Isca Morris Invitation Family Weekend 2002
Red Hart Inn at Llanfapley. The Isca Morris were delighted to welcome representatives from the following sides:-
The public dancing displays were as follows:-
Sat 7th September - Coach Tour around S.E.Wales:-
10.00 a.m. Abergavenny Town Centre - Hen & Chickens, Flannel Street
We danced in the centre of Abergavenny near to the Hen and Chickens - a local institution in Flannel Street now owned by Brains Brewers after a tasteful modernisation. The pub is just off the main shopping street with a strong local clientele and one of the largest real ale consumptions in Abergavenny. On the day the audience were as enthusiastic about our dancing!!
11.00 a.m. Star Inn, Llanfihangel Tor-y-mynydd
One of the few pubs that has been visited by the side every year since their formation back in 1976 and one where we are guaranteed a very warm welcome. The pub is an outstanding country inn reputed to have been visited by John Wesley in 1798 and which still keeps a range of traditional real ales. Along with a couple of real fires, two large bars and accommodation, it is an ideal base from which to perform. At around 12 noon the tour moved on to the lunch spot.
12.30 p.m. Fountain Inn, Trellech Grange
The tour now ventured a couple of miles into the woods to a small village, where nestling on a bend in the road is an ancient staging post inn situated just to the north of Tintern. After topping up the refreshments, Queens Oak were soon in action . . . . .
The Fountain Inn is one of a select group of pubs which has been on our 'A' list for many years and where the landlord continues the tradition of keeping a fine range of both real ale and food. As usual, the dancing took place on the road in front of the pub followed by a musical session inside.
The tour headed off at around 2.00 to Trellech which was larger than Chepstow in the 13th century. The original town of Trellech was largely destroyed in 1291 as a result of a raid following a dispute over alleged deer poaching. The Black Death in 1349 and the ravages of Owain Glyndwr in the 1400's further reduced it's prosperity and importance.
2.30 p.m. Lion Inn, Trellech
A church was endowed on this site by Kings Ffernwael and Meurig, rulers of Gwent in the 7th & 8th centuries. This was probably a wooden structure and the surviving preaching cross in the churchyard and the Saxon font may well date back to this time. The present building is well over 600 years old and records held by the Church go back to the year 1692; a complete list of Vicars and Churchwardens from the year 1359 hangs by the entrance to the south aisle.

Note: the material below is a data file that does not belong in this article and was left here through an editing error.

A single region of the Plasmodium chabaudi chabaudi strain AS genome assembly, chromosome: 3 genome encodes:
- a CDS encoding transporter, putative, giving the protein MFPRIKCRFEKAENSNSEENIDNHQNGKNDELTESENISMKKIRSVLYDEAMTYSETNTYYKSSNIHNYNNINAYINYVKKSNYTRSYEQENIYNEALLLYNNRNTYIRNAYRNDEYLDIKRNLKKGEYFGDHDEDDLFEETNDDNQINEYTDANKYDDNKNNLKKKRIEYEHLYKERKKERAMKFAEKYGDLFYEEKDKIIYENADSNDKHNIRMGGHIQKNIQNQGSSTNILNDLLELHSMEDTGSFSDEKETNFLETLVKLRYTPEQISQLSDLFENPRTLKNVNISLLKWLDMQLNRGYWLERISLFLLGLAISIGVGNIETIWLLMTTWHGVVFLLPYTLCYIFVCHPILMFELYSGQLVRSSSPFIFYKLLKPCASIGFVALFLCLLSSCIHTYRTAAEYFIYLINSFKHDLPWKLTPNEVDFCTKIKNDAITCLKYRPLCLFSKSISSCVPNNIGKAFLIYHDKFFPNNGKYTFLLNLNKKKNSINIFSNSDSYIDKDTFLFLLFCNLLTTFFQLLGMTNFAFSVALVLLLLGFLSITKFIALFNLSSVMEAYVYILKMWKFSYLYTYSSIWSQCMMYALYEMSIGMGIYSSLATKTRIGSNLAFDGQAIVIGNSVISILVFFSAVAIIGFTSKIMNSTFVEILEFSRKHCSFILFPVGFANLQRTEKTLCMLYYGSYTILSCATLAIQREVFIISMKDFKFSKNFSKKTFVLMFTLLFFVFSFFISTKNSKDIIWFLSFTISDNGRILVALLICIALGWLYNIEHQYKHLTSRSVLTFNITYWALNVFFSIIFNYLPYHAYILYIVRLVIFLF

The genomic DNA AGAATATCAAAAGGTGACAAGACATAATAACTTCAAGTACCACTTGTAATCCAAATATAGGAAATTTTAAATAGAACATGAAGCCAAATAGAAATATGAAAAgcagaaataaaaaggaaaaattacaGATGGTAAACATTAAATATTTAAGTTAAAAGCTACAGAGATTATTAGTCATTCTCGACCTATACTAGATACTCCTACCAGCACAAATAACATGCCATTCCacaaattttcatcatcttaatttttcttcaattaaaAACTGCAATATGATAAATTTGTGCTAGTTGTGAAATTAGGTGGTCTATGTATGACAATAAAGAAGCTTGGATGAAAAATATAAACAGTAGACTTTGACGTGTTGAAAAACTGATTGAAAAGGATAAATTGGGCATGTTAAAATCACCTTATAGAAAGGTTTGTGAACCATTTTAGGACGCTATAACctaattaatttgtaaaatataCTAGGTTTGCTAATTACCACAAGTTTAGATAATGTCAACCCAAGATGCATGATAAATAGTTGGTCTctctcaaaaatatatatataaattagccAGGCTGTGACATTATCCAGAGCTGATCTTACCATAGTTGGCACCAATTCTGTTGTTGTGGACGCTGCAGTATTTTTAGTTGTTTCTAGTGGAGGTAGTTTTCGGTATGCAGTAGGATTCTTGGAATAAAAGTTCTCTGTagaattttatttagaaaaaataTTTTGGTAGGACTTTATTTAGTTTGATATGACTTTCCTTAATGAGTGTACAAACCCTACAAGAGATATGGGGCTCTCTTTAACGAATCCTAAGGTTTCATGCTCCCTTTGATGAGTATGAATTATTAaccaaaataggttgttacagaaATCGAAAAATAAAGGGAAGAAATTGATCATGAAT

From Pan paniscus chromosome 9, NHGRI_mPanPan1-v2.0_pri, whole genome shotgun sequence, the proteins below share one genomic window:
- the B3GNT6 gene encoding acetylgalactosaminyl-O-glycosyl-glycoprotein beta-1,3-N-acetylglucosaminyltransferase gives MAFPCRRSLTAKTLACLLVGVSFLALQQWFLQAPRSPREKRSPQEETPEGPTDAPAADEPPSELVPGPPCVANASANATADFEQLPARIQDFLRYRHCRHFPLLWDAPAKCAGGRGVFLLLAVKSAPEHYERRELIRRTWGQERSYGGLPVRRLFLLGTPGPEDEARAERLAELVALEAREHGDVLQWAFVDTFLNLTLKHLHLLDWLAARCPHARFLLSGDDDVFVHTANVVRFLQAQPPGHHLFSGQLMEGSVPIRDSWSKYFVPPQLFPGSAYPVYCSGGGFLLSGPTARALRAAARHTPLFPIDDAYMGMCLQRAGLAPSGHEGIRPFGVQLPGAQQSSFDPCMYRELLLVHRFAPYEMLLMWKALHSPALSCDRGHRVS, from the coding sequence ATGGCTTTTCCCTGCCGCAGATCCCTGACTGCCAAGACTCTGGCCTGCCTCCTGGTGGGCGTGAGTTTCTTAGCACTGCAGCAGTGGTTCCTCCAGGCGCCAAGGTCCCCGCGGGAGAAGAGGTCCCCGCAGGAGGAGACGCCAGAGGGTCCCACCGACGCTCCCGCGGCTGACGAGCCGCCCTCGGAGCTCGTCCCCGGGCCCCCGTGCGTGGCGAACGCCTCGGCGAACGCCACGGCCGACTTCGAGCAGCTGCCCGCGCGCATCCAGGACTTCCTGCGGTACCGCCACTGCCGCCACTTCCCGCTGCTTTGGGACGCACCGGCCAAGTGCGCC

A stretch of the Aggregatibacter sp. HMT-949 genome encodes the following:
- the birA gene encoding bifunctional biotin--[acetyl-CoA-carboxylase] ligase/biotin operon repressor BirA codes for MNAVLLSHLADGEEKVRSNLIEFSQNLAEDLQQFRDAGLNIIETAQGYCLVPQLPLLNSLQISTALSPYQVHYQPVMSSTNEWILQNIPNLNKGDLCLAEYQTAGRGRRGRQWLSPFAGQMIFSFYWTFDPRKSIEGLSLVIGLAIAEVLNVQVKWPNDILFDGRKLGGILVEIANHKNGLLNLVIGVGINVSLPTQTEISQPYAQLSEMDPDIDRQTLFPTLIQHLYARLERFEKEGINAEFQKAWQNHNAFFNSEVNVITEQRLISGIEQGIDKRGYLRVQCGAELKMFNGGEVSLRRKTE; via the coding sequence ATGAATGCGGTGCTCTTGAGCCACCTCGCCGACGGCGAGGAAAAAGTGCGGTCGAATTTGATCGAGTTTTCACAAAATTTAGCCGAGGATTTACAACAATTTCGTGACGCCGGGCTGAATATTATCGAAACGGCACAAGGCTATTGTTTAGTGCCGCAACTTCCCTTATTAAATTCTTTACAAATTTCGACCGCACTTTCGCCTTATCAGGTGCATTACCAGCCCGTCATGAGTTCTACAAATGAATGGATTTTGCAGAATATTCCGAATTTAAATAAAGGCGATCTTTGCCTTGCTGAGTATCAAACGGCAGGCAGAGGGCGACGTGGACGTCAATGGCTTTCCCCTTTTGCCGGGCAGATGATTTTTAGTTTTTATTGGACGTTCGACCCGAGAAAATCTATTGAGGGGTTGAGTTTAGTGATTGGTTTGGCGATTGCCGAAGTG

The Lion is a split level pub with two real fires and a collection of model lions and sits opposite the church. It has been one of our regular performance spots over the last few years where we are always guaranteed a warm welcome. Trellech village is also justly famous for three stones, called the Harold Stones, which are in a field on the left of the road to Llanishen, to the south of the village. The date of the stones is much earlier than King Harold and like the ancient Morris Dancing, their real significance is unknown.
The village is also renowned for two other ancient attractions, apart from the Ripley Morrismen shown above. A Norman mote or tump, some 40 feet high, is situated in a farmyard to the south-west of the church and there is a local superstition that calamity will overtake anyone who attempts to excavate it. There is also a virtuous well, sometimes known as St Anne's Well, which can be found in a field on the left of the road to Tintern, a little way out of the village to the east. The water is impregnated with iron and has been thought to possess curative properties. After an excellent stop and a chance to enjoy the range of well kept real ales, the tour moved on at around 3.45.
4.15 p.m. Cripple Creek Inn, Bryngwyn
The tour finished at a large pub which lies alongside the main A40 dual carriageway, although set back from this busy road, and with a large bar with a range of real ales. Plenty of room to dance on the old road outside and you never know, perhaps one day we may entice our enthusiastic landlord to join in. After displaying a variety of dances the coach returned to the Red Hart Inn to allow the dancers to recover and enjoy a pleasant evening of food and drink.
Sun 8th September - Dancing at the Red Hart Inn, Llanfapley
12.00 noon until around 1.00 p.m
On the Sunday lunchtime, an hour of dancing at the Red Hart in Llanfapley rounded off a memorable weekend. The Red Hart, sadly now closed, was a very friendly pub that won a number of awards over the years and stocked a wide range of Cottage Ales.
After the dancing, including John O'Gaunt above, Jean served a buffet menu for the dancers with an excellent spread and a chance for fond farewells before all our visiting dancers moved off home.